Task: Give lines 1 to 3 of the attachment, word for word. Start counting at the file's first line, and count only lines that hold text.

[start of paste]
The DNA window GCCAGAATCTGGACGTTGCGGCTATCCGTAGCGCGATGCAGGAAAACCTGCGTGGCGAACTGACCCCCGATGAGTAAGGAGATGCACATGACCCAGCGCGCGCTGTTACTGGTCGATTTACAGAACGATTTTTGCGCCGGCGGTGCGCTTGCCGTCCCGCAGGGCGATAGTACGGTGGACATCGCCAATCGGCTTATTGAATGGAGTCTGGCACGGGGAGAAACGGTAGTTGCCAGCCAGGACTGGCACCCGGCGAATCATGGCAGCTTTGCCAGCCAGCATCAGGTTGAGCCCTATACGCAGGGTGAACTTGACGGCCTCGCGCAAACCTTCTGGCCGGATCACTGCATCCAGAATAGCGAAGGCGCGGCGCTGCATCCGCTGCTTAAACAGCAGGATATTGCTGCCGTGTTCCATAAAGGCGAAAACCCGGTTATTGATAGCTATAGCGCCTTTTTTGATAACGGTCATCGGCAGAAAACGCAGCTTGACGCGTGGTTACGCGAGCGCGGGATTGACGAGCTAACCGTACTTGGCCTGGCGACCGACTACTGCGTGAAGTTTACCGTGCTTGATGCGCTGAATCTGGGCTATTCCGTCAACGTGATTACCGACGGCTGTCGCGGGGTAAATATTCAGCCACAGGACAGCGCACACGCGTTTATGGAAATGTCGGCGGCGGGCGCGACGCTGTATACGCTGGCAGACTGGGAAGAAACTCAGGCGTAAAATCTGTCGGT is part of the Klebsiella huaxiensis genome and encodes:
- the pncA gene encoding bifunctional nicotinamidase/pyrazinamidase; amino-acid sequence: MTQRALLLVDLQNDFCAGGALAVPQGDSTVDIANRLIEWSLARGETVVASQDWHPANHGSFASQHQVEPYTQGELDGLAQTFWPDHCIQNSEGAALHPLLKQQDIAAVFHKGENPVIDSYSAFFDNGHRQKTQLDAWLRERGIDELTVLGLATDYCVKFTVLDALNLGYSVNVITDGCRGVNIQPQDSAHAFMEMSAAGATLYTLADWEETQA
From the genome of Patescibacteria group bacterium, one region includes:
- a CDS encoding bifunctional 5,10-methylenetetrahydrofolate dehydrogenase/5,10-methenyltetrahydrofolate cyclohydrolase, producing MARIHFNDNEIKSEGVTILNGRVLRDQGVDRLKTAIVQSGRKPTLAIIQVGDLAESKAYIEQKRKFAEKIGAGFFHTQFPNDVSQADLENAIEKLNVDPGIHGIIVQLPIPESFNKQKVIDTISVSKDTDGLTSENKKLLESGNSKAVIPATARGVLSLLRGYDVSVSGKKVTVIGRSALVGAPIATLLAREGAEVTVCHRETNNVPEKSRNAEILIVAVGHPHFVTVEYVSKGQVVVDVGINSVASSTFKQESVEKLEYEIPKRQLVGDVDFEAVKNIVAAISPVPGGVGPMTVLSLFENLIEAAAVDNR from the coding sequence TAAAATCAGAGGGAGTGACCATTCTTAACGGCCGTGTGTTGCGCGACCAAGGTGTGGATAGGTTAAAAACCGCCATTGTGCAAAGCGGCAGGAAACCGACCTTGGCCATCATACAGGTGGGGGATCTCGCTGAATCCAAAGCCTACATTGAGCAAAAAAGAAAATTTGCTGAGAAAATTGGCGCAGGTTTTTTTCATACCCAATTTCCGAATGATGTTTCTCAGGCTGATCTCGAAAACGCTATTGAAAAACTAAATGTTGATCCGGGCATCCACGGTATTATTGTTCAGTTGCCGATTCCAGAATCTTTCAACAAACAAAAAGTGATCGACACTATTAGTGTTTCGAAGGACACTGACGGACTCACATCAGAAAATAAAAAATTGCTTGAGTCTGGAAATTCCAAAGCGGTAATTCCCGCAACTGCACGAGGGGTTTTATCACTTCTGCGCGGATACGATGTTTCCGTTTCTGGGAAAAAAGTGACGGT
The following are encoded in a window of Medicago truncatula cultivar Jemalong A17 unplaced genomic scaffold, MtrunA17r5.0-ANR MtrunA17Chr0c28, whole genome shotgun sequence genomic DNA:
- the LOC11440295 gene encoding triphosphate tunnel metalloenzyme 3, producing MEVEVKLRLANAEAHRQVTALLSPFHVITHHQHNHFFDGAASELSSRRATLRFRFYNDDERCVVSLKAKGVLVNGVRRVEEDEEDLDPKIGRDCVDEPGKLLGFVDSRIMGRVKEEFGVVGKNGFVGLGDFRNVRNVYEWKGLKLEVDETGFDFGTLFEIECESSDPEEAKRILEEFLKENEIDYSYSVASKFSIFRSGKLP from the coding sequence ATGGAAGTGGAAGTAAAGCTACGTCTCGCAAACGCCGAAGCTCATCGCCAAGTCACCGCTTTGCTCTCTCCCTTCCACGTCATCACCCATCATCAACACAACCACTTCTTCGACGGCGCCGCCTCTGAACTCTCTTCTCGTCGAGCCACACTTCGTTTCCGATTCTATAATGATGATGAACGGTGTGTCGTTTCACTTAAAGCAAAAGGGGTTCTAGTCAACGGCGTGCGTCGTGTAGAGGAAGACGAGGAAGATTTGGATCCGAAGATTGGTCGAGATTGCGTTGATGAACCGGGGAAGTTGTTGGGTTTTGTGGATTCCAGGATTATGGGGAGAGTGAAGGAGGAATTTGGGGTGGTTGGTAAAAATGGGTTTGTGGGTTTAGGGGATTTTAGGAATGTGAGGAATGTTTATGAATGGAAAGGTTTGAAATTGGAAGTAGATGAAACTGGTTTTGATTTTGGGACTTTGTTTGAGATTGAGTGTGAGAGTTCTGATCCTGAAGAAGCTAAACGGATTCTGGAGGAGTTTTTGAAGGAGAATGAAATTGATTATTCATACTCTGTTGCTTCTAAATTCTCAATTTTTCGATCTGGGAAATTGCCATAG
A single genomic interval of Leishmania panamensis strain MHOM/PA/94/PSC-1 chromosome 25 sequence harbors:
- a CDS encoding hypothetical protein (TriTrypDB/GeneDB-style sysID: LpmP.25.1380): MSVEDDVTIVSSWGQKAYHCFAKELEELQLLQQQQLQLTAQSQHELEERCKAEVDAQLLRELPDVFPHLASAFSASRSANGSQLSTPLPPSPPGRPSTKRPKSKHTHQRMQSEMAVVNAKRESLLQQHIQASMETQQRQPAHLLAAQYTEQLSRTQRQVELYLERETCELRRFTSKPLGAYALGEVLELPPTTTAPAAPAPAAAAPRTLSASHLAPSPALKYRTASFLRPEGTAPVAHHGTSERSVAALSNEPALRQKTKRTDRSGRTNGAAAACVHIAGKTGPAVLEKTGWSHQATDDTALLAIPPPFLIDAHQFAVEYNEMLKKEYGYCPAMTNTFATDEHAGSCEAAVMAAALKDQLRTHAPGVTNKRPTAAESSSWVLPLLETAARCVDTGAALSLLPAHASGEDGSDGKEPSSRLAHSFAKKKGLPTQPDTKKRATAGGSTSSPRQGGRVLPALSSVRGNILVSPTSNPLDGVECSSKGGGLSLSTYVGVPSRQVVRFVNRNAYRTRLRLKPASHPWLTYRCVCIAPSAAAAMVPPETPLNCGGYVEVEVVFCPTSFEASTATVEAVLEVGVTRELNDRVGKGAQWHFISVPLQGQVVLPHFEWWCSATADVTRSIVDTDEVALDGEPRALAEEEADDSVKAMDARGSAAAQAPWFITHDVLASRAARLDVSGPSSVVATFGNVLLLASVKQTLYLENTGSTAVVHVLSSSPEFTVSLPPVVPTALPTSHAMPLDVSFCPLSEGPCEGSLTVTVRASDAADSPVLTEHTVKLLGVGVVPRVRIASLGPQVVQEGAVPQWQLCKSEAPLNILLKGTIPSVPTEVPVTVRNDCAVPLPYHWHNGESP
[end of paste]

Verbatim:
The DNA window GCCAGAATCTGGACGTTGCGGCTATCCGTAGCGCGATGCAGGAAAACCTGCGTGGCGAACTGACCCCCGATGAGTAAGGAGATGCACATGACCCAGCGCGCGCTGTTACTGGTCGATTTACAGAACGATTTTTGCGCCGGCGGTGCGCTTGCCGTCCCGCAGGGCGATAGTACGGTGGACATCGCCAATCGGCTTATTGAATGGAGTCTGGCACGGGGAGAAACGGTAGTTGCCAGCCAGGACTGGCACCCGGCGAATCATGGCAGCTTTGCCAGCCAGCATCAGGTTGAGCCCTATACGCAGGGTGAACTTGACGGCCTCGCGCAAACCTTCTGGCCGGATCACTGCATCCAGAATAGCGAAGGCGCGGCGCTGCATCCGCTGCTTAAACAGCAGGATATTGCTGCCGTGTTCCATAAAGGCGAAAACCCGGTTATTGATAGCTATAGCGCCTTTTTTGATAACGGTCATCGGCAGAAAACGCAGCTTGACGCGTGGTTACGCGAGCGCGGGATTGACGAGCTAACCGTACTTGGCCTGGCGACCGACTACTGCGTGAAGTTTACCGTGCTTGATGCGCTGAATCTGGGCTATTCCGTCAACGTGATTACCGACGGCTGTCGCGGGGTAAATATTCAGCCACAGGACAGCGCACACGCGTTTATGGAAATGTCGGCGGCGGGCGCGACGCTGTATACGCTGGCAGACTGGGAAGAAACTCAGGCGTAAAATCTGTCGGT is part of the Klebsiella huaxiensis genome and encodes:
- the pncA gene encoding bifunctional nicotinamidase/pyrazinamidase; amino-acid sequence: MTQRALLLVDLQNDFCAGGALAVPQGDSTVDIANRLIEWSLARGETVVASQDWHPANHGSFASQHQVEPYTQGELDGLAQTFWPDHCIQNSEGAALHPLLKQQDIAAVFHKGENPVIDSYSAFFDNGHRQKTQLDAWLRERGIDELTVLGLATDYCVKFTVLDALNLGYSVNVITDGCRGVNIQPQDSAHAFMEMSAAGATLYTLADWEETQA
From the genome of Patescibacteria group bacterium, one region includes: